Margaret Mead was an American cultural anthropologist and popularizer of anthropology who studied and shared her experiences in cultural anthropology and sexuality with the world. As a trailblazer of cultural gender dynamics, her lessons and findings have left a lasting impact on society. Proving to be a leader in reclaiming cultural and sexual norms, Mead has become a person that can be credited with helping to think of gender and identity, as well as shaping our current sexuality education.

Early Life

Born in 1901 to Emily Fogg Mead and Edward Sherwood Mead, Margaret spent her formative years growing up in Doylestown, Pennsylvania. Her father was an academic (a professor of finance) who published several books, and her mother had been a sociologist and teacher at the University of Chicago. Religion played a significant role in Margaret’s upbringing, even though religion was steeped in traditions that are contradicted by her later works.

Education and Early Work

Mead attended the now private liberal arts college called, DePauw University. Graduating in 1923 with a bachelor’s degree in psychology, she then went on to attend Columbia University in New York. Majoring in psychology and anthropology, Mead graduated in 1929 and joined the faculty of the American Museum of Natural History. From there, she headed five different expeditions, and had an incredible field experience discovering and exploring culture of Samoa, as well as in various other cultures around the world. She wrote several books that have become classic texts in American Anthropology, such as Coming of Age in Samoa, her first book.

Coming of Age in Samoa

Mead’s first book, Coming of Age in Samoa, was published in 1928, paving her way to become an established author. Through her research, she found that Samoan girls experienced less stress and turmoil regarding puberty. The culture removed the hate and prejudice often associated with teenage girl’s sexual identity and physical body transformation. This was within the framework of a relaxed and accepting societal culture centered around and celebrating interpersonal relationships, regardless of gender differences.

Her book challenged previous anthropological conventions and how society viewed gender roles. She showed how different cultures did not always follow the strict sexual norms of Western societies. The book also re-examined common notions of girls’ behavior within the cultures. As a result, Mead’s book performed the dual roles of attempting to explain how culture defines and shapes young girls’ sexual identities, while also questioning the sexual taboos of mainstream society.

Mead’s Later Publications

Mead’s later publications included Sex and Temperament in Three Primitive Societies in 1935, and Growing Up in New Guinea in 1930. In both of these books, she once again explored and analyzed the gender roles of primitive to modern societies. Growing Up in New Guinea provided a comprehensive look into the complexity of gender roles in a primitive society, and it shows a great deal of insight into the general complexities of gender roles. In Sex and Temperament in Three Primitive Societies, Mead further discussed cultural gender norms and drew a great deal of attention to the fact that women were, and are, considered to be sexual equals in “primitive” societies, offering a new perspective on the roles of women in society at the time.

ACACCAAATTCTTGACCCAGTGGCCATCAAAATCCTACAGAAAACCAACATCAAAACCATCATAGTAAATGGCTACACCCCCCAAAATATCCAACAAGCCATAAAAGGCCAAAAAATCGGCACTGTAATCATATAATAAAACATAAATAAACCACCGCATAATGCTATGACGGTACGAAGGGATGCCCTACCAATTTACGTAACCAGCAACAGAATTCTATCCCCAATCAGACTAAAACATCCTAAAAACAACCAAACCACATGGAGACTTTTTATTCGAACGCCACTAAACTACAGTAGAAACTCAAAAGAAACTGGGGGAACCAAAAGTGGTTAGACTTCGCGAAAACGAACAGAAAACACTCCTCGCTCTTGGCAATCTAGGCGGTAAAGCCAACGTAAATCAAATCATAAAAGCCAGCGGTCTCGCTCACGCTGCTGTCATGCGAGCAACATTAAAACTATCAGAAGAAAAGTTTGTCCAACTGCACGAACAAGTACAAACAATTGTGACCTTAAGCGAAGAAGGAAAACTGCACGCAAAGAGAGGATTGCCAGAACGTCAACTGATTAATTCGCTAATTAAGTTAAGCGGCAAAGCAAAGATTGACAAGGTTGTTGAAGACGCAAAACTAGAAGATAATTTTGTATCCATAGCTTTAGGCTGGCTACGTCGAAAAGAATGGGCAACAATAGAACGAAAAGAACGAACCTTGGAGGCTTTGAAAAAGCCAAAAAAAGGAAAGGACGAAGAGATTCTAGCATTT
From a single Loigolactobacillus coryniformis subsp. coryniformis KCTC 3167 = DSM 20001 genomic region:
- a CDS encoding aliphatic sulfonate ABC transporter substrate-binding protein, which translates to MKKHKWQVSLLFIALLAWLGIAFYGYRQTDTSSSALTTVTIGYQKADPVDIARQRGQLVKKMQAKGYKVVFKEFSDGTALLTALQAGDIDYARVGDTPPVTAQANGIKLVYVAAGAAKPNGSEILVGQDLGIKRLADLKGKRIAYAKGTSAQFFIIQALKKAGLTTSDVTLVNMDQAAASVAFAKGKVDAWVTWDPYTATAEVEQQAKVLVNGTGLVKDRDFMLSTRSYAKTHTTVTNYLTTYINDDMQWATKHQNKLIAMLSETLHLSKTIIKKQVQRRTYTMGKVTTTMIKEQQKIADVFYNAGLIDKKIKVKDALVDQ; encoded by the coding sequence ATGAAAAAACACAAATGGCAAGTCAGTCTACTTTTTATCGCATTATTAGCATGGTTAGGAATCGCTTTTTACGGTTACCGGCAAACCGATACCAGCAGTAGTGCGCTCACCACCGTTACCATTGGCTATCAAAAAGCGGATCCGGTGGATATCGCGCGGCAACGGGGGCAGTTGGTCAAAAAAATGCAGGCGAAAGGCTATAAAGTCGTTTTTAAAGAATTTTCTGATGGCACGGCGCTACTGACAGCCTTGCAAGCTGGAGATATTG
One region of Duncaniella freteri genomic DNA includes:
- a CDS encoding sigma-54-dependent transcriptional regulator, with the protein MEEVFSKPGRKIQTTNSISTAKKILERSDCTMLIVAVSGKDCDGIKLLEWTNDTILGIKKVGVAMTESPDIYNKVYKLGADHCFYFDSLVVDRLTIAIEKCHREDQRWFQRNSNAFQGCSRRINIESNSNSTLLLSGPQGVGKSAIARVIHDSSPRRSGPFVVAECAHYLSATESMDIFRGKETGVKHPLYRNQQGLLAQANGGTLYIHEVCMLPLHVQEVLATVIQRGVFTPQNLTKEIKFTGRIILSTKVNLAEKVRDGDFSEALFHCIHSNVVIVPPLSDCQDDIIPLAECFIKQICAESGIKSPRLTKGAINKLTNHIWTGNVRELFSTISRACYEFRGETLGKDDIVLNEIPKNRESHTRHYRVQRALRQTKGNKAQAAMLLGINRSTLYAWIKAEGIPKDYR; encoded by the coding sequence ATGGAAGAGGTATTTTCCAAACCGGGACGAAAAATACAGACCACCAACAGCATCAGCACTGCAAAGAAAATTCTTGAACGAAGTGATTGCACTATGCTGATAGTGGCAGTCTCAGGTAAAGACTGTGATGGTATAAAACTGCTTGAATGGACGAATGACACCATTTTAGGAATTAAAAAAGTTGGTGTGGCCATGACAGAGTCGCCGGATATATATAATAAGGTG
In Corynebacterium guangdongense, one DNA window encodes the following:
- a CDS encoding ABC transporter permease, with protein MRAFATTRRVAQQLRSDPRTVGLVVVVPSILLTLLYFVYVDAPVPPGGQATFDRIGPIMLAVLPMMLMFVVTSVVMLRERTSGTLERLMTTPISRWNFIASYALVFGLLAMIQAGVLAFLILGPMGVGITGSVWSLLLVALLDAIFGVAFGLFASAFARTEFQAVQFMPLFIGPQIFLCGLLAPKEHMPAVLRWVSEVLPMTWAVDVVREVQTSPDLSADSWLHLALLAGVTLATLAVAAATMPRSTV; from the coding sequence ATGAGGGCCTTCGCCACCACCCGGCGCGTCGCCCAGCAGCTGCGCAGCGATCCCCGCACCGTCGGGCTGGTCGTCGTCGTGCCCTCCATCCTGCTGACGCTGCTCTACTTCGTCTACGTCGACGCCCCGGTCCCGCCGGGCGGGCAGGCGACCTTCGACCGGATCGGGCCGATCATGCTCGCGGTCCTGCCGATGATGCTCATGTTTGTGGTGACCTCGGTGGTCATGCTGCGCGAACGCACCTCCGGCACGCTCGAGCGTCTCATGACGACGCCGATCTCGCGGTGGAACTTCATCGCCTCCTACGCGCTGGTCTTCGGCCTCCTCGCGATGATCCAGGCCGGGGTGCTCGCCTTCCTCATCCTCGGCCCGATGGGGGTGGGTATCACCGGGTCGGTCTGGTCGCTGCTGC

Margaret Mead as a Pioneer for Sexuality Education

Mead was one of the early pioneers in shifting sexual understandings, such as the falsification of the idea that only men were allowed to be sexually engaged. As a result, Margaret’s books and her reputation as an anthropologist led to her involvement in several different social justice campaigns and projects.

Mead believed that to educate people about sex, you had to be open and honest with young people, which was an idea that went against the grain at the time. She preached sex education in America not to just adults, but also to adolescents. She was an advocate of sexual health and of normal conversations in the classroom setting. Her books explored topics like gender roles, relationships, and sex. She was also a proponent of the idea that contraception should be available, a view which was widely criticized at the time.

Mead had an affinity for research that focused on teenage development which allowed the shaping of a more compelling point of view in regards to sexuality. She collaborated with several researchers to contribute to the scientific research on adolescent psychology and development. Her writings were used as the foundation for multiple studies that went on to revolutionize the world of sexuality education.

Mead’s work opened up wider conversations about gender, sexuality, and reproductive health, resulting in her influence as a cultural icon and notable figure on how conversations about sexuality education and the exploration of gender roles are viewed today. Through her profound combination of scientific research, personal observations, adventure and collaboration, Mead has been heralded as a revolutionary. She provided a unique perspective on expectations, roles and empowerment that connected with communities around the world and has left a lasting impact on all aspects of our lives.